"After a heavy rainfall or additional rainfall, areas like that will have additional collapse," said Dr. Ed Garbin, a geotechnical engineer with EarthTech. He is not surprised another sinkhole opened up at the Holiday Travel Park.
"It's very common and it's all being driven by the amount of rainwater that's being driven through the ground," said Garbin.
Let's do a little science experiment, imagine this is rainwater, which is the No. 1 driver for creating sinkholes. Now imagine these tea bags are sand and imagine this Alka-Seltzer is lime rock. When the rainwater soaks through the sand, which could be tens of dozens of feet before it reaches the lime rock, it absorbs acid from the organic materials in the sand and once that water soaks through and comes in contact with the lime rock it essentially eats away at the lime rock collapsing it creating a sinkhole.
"It kind of act like a funnel so the deeper the bottom of that funnel is the wider the top of that funnel is, which is the sinkhole we see," Garbin said.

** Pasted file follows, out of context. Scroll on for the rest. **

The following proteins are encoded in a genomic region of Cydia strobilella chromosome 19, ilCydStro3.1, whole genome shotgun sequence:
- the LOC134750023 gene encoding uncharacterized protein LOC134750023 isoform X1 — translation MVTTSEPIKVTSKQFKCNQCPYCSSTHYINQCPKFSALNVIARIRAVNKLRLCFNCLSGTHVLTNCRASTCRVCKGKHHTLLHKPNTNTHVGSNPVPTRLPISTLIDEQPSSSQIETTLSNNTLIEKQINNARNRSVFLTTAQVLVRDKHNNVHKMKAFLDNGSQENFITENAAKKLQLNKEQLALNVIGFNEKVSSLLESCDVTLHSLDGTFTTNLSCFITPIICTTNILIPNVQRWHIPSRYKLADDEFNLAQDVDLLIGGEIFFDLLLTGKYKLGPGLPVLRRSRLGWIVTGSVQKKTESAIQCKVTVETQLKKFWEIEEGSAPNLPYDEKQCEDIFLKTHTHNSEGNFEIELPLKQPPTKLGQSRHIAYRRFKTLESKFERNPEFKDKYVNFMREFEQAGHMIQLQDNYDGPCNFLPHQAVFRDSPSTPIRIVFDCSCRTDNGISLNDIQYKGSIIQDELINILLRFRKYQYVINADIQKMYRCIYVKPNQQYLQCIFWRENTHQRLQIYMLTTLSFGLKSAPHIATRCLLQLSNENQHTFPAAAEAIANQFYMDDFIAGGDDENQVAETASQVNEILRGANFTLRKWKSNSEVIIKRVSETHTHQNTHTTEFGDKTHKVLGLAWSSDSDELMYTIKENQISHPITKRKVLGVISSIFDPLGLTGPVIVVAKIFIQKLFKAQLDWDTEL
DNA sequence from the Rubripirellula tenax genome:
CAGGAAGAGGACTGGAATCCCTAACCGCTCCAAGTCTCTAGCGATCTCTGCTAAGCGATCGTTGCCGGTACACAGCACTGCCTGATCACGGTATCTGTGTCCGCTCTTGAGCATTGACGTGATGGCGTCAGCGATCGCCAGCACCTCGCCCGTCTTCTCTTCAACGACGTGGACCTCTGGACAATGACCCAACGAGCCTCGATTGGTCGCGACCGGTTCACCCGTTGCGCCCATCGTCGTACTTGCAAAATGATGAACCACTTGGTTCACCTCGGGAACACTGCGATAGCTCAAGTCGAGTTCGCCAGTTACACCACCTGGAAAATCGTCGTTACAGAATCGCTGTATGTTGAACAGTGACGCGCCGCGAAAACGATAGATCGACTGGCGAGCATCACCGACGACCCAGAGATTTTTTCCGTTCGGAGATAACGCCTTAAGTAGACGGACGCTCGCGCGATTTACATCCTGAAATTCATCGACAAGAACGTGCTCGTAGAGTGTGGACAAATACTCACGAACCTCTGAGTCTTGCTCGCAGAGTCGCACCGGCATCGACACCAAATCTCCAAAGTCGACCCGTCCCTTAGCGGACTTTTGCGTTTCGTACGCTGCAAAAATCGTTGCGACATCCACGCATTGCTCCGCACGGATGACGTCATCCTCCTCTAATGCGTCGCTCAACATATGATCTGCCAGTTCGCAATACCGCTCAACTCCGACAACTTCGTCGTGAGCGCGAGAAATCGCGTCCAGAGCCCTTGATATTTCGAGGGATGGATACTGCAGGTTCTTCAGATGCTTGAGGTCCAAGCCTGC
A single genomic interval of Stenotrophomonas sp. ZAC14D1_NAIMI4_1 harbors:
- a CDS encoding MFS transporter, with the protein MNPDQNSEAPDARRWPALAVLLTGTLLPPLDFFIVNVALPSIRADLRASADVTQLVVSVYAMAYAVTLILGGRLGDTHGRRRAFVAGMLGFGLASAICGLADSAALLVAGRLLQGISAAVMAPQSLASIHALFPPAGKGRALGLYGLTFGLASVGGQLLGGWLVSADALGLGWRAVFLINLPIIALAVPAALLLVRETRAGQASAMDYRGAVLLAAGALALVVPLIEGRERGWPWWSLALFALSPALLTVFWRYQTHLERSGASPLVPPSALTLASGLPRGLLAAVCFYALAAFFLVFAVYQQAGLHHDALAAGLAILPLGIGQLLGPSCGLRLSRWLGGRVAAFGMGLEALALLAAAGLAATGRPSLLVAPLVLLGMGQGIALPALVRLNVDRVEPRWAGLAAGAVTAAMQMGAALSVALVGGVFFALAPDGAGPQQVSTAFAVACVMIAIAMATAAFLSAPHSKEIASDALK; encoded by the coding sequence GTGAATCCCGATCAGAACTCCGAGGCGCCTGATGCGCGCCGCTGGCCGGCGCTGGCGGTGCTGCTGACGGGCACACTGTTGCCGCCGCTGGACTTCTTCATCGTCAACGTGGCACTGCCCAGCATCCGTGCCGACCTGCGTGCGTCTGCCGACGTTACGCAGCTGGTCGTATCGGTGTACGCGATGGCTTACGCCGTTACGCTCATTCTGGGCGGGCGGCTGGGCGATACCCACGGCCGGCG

Just across the street, in the same mobile home park two years ago, a massive sinkhole swallowed a car.
Garbin says not all of Florida is like Pasco and Hernando counties having mostly sand between the limestone and the surface. Some areas have more clay, which creates a different type of sinkhole.
"Instead of getting these sudden dropout type of sinkholes we get sinkholes that form very slowly over time because the clay will slowly start to subside and bend into the void in the limestone bellow and then all the material above the clay just kind of sags with it and you get these depressions that form over a long period of time," Garbin said.
Garbin says a good way to find out if a community is sinkhole-prone before you buy - just talk to neighbors who've been in a community for a long time. They will likely know the history of the area.
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